The risk of corporate bond defaults in Vietnam will keep increasing unless legal loopholes in the market are plugged, according to experts.

Department of Banking and Financial Institutions deputy director Nguyen Hoang Duong noted that total corporate bond issuance in Vietnam had been rising steadily since the second quarter of last year.

Around 658 trillion dong ($29.1 billion) worth of bonds were issued in 2021, up 42 per cent year-on-year.

Private placement took up the lion’s share of over 95 per cent of bond issuance, whereas the rest went to public offering.

The rapid growth of the corporate bond market has attracted much interest from individuals.

However, individuals are not eligible for private placement according to securities law. It is only available to strategic investors and professional investors.

Given such a legal barrier, some banks, financial institutions and counselling organisations have begun to exploit loopholes to turn individuals into professional investors.

This practice is not illegal but puts non-professional bondholders at risk of bond defaults.

“Individuals are just individuals. They are not fully aware of the risks carried by the bonds they’ve bought or by the issuers,” said the deputy director.

By late in the third quarter, nearly 300,000 individuals had put their money in corporate bonds.

According to Duong, many loss-making firms and small firms with low equity have managed to raise a large amount of money through bonds.

Some bond issuers do not use the proceeds for their stated purposes. Instead, they transfer the money to other organisations, which turn out to be the actual beneficiaries of the bond revenues.

Several securities firms also get in on the act by providing issuers with favourable issuance documents to help them draw in money more easily.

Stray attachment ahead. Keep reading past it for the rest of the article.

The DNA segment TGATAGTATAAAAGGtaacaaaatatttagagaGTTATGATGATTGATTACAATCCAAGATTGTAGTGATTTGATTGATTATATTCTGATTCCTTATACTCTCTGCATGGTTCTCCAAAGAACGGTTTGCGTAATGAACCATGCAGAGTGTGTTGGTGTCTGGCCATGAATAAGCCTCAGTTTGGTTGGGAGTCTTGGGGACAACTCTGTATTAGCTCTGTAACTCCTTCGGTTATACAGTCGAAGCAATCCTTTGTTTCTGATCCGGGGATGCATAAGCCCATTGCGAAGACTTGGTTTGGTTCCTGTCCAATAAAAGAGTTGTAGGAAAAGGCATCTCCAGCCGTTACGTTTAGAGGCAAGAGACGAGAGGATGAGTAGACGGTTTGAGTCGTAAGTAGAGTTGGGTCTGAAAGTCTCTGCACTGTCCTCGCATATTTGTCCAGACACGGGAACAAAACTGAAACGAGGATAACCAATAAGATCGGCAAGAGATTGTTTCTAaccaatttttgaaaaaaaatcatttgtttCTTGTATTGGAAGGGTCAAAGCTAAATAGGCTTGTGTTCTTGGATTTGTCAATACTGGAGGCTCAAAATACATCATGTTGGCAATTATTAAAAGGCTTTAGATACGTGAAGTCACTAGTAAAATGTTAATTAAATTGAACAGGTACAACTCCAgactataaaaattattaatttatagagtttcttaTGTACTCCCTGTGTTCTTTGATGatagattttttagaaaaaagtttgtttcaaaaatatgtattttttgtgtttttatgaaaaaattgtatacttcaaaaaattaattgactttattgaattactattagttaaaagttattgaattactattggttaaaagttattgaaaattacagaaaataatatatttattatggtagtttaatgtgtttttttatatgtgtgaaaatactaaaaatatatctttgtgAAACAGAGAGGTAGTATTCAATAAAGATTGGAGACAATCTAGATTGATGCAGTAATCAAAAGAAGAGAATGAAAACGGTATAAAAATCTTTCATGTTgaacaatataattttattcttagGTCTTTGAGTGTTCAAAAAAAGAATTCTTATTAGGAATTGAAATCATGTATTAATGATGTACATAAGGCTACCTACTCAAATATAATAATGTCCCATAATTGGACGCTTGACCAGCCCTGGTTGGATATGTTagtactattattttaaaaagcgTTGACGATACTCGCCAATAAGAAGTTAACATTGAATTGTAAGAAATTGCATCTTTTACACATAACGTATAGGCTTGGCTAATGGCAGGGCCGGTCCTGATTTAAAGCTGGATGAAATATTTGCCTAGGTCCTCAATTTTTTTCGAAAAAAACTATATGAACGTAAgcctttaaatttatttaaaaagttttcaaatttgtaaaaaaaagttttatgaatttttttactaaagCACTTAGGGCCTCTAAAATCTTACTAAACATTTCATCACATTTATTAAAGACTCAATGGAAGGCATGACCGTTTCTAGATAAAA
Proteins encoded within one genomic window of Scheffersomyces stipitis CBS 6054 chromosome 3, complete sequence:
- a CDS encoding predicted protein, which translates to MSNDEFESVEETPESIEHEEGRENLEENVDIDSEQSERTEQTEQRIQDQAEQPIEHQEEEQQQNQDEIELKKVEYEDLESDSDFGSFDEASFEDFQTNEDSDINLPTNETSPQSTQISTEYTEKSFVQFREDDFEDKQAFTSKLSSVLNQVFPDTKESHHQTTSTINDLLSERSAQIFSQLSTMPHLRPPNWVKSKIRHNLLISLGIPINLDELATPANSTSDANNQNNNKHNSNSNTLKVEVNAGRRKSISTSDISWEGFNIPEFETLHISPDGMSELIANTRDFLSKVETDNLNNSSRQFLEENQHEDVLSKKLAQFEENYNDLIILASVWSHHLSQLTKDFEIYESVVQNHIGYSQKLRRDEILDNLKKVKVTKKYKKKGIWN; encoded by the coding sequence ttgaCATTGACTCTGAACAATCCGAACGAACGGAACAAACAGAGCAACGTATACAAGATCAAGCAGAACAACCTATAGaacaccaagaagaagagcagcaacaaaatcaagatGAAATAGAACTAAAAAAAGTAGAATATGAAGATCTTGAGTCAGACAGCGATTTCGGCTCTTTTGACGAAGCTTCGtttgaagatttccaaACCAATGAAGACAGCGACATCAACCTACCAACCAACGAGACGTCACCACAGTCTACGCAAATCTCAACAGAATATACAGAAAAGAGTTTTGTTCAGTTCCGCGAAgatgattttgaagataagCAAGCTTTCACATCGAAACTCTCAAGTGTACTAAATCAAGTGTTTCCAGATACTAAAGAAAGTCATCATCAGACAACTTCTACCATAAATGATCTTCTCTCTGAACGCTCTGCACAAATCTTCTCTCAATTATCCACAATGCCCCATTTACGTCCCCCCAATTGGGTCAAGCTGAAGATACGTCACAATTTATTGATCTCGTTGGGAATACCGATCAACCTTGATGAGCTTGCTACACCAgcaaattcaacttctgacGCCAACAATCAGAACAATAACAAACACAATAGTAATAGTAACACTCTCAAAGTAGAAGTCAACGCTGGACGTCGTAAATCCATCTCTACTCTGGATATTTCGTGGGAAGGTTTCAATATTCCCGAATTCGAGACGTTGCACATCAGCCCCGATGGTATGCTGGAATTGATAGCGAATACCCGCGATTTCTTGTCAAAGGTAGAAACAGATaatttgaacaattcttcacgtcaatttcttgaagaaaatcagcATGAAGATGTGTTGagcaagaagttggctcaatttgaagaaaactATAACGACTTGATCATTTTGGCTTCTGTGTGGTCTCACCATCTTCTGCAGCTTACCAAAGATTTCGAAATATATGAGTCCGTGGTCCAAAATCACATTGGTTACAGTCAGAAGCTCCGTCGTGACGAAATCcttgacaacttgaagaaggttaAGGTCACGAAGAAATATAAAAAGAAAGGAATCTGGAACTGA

The risk of bond defaults is high. Regardless, a lot of investors keep pouring their money into corporate bonds and turn deaf ears to any warnings.

“Many experts advised the Ministry of Finance to allow several bond defaults to occur, so individuals and investors could become more aware of the risk,” Duong said.

FiinGroup JSC chairman Nguyen Quang Thuan said that a large number of bond issuers were financially weak with a low ability to repay, notably unlisted ones.

According to Thuan, 94 out of 383 issuers in 2021 had been accumulating losses, 81 were running at a loss in 2020 and 121 offered bonds with no collateral.

“I want to remind investors, especially non-professional investors, that even professional banks have bad debts. Accordingly, bonds are not risk-free or default-free. It is all about when a default will occur,” warned the chairman.

Vietnam Bond Market Association secretary-general Do Ngoc Quynh believes both professional and non-professional investors will be at risk if the exodus of individuals to the bond market is left unchecked.

To reduce the risk of a bond default, he called for a crackdown on issuers that have manoeuvred to raise money from investors.

Duong believes bond defaults would be detrimental to the financial system as there might be strong links between bonds and banks and financial institutions.

The deputy director urged authorities to continue to refine the legal framework to reduce the market’s risks, safeguard investors and maintain the market’s stability.

In 2021, 56 per cent of corporate bondholders were banks and securities firms. Professional individuals accounted for 8.6 per cent.

Regarding bond issuers, listed firms took up about 54 per cent, whereas unlisted firms took about 46 per cent.